By Kizito Makoye/IDN
It’s almost midday in Nsisi – a fishing village nestled on the shore of Lake Nyasa – and Lucy Gwamaka is busy unfurling a canvas to dry her sardines in the sun.
For the 33-year-old mother of three, life is a daily struggle. Her wrinkled face and sun-parched skin makes her look older than her age.
Distraught and cash-strapped, Gwamaka has been grappling to make ends meet ever since her husband died four years ago after a short battle with malaria.
Caught up in financial doldrums, Gwamaka switched to the fish business two years ago, but not having sufficient capital, she ended up trading sex in exchange for fish catches.
Extreme poverty currently affecting communities across Eastern Africa is driving women to resort to desperate activities, including sex, opening them up to the risk of contracting sexually-transmitted diseases, notably HIV/AIDS.
While the number of people trapped in extreme poverty dropped significantly at global level from 1990 to 2015, efforts to eradicate poverty are still an uphill struggle for many women.
While the Sustainable Development Goals (SDGs) call for end of discrimination against women in the labour market, many of them are still systematically harassed and denied the same work rights as men.
Globally, women earn only 77 cents for every dollar that men receive for the same work. Thirty-five percent of them have reportedly experienced physical or sexual abuse, according to the United Nations.
“I don’t like to trade sex for fish, but I’m sometimes forced to do so when I don’t get the money to pay for the fish,” said Gwamaka.
Sex-for-fish is not a new phenomenon in sub-Saharan Africa. Most women in communities surrounding lakes are often tempted to engage in sex due to poverty and lack of opportunities.
While many people in communities around Lake Nyasa largely depend on farming and fishing for a livelihood, recurring drought triggered by the worsening impacts of climate change has badly affected crop yields.
As East Africa continues to experience changing weather patterns, experts warn that south-western Tanzania is likely to suffer more extreme weather and drought spells, which would likely affect livelihoods.
“I used to work in the fields and reap enough food to suffice my family, but drought has made it impossible to rely on farming any longer,” Gwamaka told IDN.
Fishing is an important activity in Nsisi village, with women traders often verbally agreeing with fishermen to take some fish and pay back once they have sold them.
However, because of economic hardship, female traders sometimes fail to pay for the fish and local residents say they often end up offering sex as compensation.
Sex as a medium of exchange may be tacitly or explicitly agreed to by individuals, and spot checks by this reporter showed that women rarely use money to pay for the fish when the fishermen come ashore with their night-time catch.
While most such agreements are secretly made between women traders and fishermen, the transactional sex phenomenon is deeply rooted and widely embraced by the fishing communities.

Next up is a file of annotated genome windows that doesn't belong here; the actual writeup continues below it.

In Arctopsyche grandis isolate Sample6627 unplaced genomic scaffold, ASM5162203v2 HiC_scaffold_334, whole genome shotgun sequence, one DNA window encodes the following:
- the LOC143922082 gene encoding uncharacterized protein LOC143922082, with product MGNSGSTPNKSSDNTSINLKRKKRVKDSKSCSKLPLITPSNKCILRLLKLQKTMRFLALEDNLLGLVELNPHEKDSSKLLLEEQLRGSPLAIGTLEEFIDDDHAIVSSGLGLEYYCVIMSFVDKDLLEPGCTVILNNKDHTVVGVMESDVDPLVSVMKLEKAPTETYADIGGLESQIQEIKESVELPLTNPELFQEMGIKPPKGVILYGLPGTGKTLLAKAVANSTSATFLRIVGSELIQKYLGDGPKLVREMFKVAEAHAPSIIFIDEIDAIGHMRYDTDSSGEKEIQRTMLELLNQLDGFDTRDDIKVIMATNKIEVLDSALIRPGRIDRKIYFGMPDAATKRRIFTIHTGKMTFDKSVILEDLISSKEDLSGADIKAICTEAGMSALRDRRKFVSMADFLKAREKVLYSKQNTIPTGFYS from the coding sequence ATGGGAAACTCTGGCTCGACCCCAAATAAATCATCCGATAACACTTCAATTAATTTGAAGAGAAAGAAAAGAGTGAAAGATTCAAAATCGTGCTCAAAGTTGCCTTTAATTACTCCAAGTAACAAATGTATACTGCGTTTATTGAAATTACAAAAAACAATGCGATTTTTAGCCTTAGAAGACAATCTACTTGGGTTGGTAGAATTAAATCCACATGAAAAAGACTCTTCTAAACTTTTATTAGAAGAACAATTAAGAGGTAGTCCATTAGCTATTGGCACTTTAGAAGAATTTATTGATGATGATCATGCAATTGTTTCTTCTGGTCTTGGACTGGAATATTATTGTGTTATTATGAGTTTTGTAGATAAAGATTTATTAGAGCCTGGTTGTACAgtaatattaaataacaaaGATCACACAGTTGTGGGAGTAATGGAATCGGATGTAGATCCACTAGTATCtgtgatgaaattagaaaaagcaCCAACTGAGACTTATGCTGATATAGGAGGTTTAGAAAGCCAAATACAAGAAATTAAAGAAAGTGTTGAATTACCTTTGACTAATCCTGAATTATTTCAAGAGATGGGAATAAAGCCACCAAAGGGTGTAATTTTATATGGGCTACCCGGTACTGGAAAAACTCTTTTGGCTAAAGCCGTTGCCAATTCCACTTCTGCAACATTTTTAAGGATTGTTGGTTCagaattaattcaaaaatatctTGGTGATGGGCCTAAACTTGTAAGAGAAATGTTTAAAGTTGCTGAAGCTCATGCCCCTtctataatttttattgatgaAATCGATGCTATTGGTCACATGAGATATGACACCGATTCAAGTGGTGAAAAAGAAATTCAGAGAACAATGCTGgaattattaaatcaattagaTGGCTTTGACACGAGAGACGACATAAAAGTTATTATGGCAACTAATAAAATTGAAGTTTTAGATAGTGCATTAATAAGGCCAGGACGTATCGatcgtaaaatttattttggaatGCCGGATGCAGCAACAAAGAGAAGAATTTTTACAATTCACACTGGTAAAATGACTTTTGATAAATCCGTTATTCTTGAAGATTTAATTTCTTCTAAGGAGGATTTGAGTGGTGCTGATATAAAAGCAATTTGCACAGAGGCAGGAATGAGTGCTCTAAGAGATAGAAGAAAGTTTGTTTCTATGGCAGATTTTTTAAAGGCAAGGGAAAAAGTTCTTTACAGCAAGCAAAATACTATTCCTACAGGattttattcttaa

However, Issa Mtulya, a 51-year-old fisherman in Nsisi, dismissed claims that fishermen use fish as bait to seduce women. “Why should we do so,” he asked. “We have our families. If someone has done so, it may be a single case, but you cannot accuse everyone.”
In a community where HIV/AIDS is still a menace, poverty and lack of awareness on how to protect themselves is making women highly vulnerable to the disease.
Ludewa district, in Tanzania’s southern highlands, is among the areas with a high prevalence of HIV/AIDS and large numbers of the adult population are believed to be infected with the deadly virus, according to recent government statistics.
“Most men here prefer unprotected sex, and women who sleep with them hardly ever refuse,” said Gwamaka.
Exchanging fish for sex in Nsisi, is a humiliating business that women engage in, as such it undermines efforts to fight the HIV/AIDS pandemic, local village leaders say.
“Poverty is the main reason that force women to trade sex,” said Emmanuel Mlimbo, a local village leader. “If they had other income-generating opportunities, they wouldn’t fall into that trap.”
According to Mlimbo, the government is working with local village leaders to identify families deemed extremely poor and food insecure so that they can qualify to receive cash handouts through the government-run Social Action Fund (TASAF) for implementing Tanzania’s Productive Social Safety Nets (PSSN) project.
Evidence from Africa and elsewhere shows that cash transfer programmes are effective instruments for improving the living conditions of poor and vulnerable households, improve their education, health and help them link with income-generating opportunities.
Asha Kwemba, a former fish vendor and beneficiary of TASAF’s cash handouts, has acquired new skills and she now spends most of her time making colourful batik fabrics and soap bars.
“I’m better off financially than I was three years ago. I encourage fellow women who are trapped in poverty to keep fighting and never to lose hope,” she said with a broad smile.
Although crossing such a milestone seems like a distant dream for Gwamaka, she is looking to her future, saying “I am tired of being a sex slave. I want to do a genuine business which generates legitimate income.”
As part of her plans, Gwamaka is thinking of securing a loan from a local Savings and Credit Cooperative Society (SACCOS) in the village known as Tushirikishane, to set up a small shop selling some consumer goods including cooking oil, soaps and sugar.
“I will promise to work so hard to realise my dream and succeed in life,” she says optimistically.